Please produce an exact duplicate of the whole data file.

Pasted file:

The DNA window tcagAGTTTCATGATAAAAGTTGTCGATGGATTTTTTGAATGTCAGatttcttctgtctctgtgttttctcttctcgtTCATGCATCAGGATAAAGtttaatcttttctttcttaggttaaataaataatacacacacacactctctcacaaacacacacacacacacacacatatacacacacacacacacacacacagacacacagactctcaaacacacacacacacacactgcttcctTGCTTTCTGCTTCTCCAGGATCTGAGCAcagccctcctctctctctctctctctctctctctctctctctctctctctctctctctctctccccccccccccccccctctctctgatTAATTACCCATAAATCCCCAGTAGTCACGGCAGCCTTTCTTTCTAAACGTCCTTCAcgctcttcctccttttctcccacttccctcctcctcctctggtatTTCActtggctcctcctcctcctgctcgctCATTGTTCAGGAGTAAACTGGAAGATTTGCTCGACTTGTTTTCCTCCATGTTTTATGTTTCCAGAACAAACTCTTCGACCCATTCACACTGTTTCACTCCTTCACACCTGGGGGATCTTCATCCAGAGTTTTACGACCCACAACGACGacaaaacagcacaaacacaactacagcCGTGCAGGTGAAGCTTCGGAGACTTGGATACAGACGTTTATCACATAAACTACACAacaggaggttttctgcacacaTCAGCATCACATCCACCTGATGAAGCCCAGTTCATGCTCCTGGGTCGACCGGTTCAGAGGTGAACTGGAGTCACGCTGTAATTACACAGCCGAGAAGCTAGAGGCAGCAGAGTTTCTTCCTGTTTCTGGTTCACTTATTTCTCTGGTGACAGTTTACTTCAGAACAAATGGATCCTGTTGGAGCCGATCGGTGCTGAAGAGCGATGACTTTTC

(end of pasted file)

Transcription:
The DNA window tcagAGTTTCATGATAAAAGTTGTCGATGGATTTTTTGAATGTCAGatttcttctgtctctgtgttttctcttctcgtTCATGCATCAGGATAAAGtttaatcttttctttcttaggttaaataaataatacacacacacactctctcacaaacacacacacacacacacacatatacacacacacacacacacacacagacacacagactctcaaacacacacacacacacactgcttcctTGCTTTCTGCTTCTCCAGGATCTGAGCAcagccctcctctctctctctctctctctctctctctctctctctctctctctctctctctctccccccccccccccccctctctctgatTAATTACCCATAAATCCCCAGTAGTCACGGCAGCCTTTCTTTCTAAACGTCCTTCAcgctcttcctccttttctcccacttccctcctcctcctctggtatTTCActtggctcctcctcctcctgctcgctCATTGTTCAGGAGTAAACTGGAAGATTTGCTCGACTTGTTTTCCTCCATGTTTTATGTTTCCAGAACAAACTCTTCGACCCATTCACACTGTTTCACTCCTTCACACCTGGGGGATCTTCATCCAGAGTTTTACGACCCACAACGACGacaaaacagcacaaacacaactacagcCGTGCAGGTGAAGCTTCGGAGACTTGGATACAGACGTTTATCACATAAACTACACAacaggaggttttctgcacacaTCAGCATCACATCCACCTGATGAAGCCCAGTTCATGCTCCTGGGTCGACCGGTTCAGAGGTGAACTGGAGTCACGCTGTAATTACACAGCCGAGAAGCTAGAGGCAGCAGAGTTTCTTCCTGTTTCTGGTTCACTTATTTCTCTGGTGACAGTTTACTTCAGAACAAATGGATCCTGTTGGAGCCGATCGGTGCTGAAGAGCGATGACTTTTC